Mali kidnapping: One dead and three seized in Timbuktu
An armed gang of kidnappers has abducted three tourists and killed a fourth in the city of Timbuktu in northern Mali, security sources said.
Two of the hostages are Dutch and the third a South African who may have lived in the UK, reports say. The nationalities have not been confirmed.
The dead man, said to be German, was shot dead trying to resist the gang.
It is believed to be the first time foreigners have been abducted in Timbuktu, once popular with tourists.
However, a group linked to al-Qaeda has attacked Westerners in nearby regions.
Following several kidnappings, the UK has warned its citizens not to travel to northern Mali, including Timbuktu.
On Thursday, two French geologists were kidnapped by an armed gang in the eastern village of Hombori.
The Timbuktu gunmen burst in as the four were dining in a restaurant on the central square of the ancient city.
They ordered the tourists there to follow them, a customer at Amanar restaurant told the Associated Press.
The owner of a hotel, where the four have previously stayed during their travel around Mali, told the BBC News website that one of them, a German, had been shot dead when he refused to get into the attackers' vehicle.
He said he had been told by colleagues in Timbuktu that all foreigners in the city had been gathered at the police headquarters and would be flown to the capital, Bamako, on Saturday.
The incidents are the latest in a series of abductions of foreigners believed to be the work of Al-Qaeda in the Islamic Maghreb (Aqim).
Correspondents say Aqim has bases in the northern Mali desert from which it organises raids and kidnappings, and traffics weapons and drugs.
French soldiers have joined Mali's army in the hunt for the French pair kidnapped in Hombori, according to AFP.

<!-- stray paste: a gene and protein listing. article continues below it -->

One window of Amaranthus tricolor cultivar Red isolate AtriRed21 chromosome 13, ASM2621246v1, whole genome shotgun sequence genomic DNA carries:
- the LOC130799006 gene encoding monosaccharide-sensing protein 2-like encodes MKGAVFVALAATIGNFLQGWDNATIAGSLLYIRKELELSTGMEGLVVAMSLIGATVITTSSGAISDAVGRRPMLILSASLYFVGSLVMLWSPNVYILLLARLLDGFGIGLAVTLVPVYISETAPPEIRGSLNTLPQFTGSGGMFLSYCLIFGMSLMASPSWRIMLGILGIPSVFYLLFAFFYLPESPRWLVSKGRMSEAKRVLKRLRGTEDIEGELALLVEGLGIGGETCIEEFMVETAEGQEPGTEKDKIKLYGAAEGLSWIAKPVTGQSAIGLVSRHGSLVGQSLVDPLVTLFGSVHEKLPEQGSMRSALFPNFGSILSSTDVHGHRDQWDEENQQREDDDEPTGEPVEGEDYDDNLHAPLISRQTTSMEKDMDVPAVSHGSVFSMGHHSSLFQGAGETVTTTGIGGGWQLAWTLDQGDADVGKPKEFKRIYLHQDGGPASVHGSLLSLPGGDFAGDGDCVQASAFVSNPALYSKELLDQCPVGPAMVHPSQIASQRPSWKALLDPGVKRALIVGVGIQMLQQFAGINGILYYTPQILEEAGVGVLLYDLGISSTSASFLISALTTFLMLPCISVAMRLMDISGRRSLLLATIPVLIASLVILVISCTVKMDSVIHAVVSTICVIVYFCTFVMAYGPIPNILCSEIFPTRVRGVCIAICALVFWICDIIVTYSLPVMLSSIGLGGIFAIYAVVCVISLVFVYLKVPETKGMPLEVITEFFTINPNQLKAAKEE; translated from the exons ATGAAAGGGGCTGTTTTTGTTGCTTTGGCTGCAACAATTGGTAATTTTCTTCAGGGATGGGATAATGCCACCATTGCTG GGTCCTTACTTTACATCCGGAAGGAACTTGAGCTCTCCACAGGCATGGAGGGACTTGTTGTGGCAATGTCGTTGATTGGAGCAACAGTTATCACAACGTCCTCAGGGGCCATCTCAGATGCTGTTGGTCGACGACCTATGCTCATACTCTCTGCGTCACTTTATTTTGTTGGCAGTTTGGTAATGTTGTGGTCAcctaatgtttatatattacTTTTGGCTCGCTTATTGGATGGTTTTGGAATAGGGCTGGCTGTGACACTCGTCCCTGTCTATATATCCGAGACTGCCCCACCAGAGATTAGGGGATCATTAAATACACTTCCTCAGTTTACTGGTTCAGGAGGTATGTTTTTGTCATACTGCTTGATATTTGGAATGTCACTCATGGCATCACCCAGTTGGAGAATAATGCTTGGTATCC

The pair were the first Westerners in Mali to be kidnapped south of the River Niger.
The captives were named as Philippe Verdon and Serge Lazarevic, in documents seen by AFP.
They had been sent by the company Mande Construction Immobiliere to take soil samples in the Hombori region where it planned to build a cement factory.
A security guard at their hotel said that "the kidnappers were armed to the teeth".
"I was tied up and told to point out the rooms of the Frenchmen, whom they brutally took away," he said.
Al-Qaeda-linked fighters have in the past brought hostages into northern Mali from neighbouring countries, such as Niger where four French nationals - still being held - were kidnapped in September 2010.
Huge swathes of the Sahel region south of the Sahara Desert have been rendered off-limits to foreigners.
Timbuktu is one of the many former tourist destinations in Mali that foreign embassies have deemed too dangerous for visitors due to the risk of kidnapping by Aqim.
The UK Foreign Office website says there is a "high threat from terrorism" in Mali.
"Terrorists have been involved in kidnaps in the region, on a number of occasions leading to the murder of the hostages," it said.
"We believe that further kidnap attempts are likely."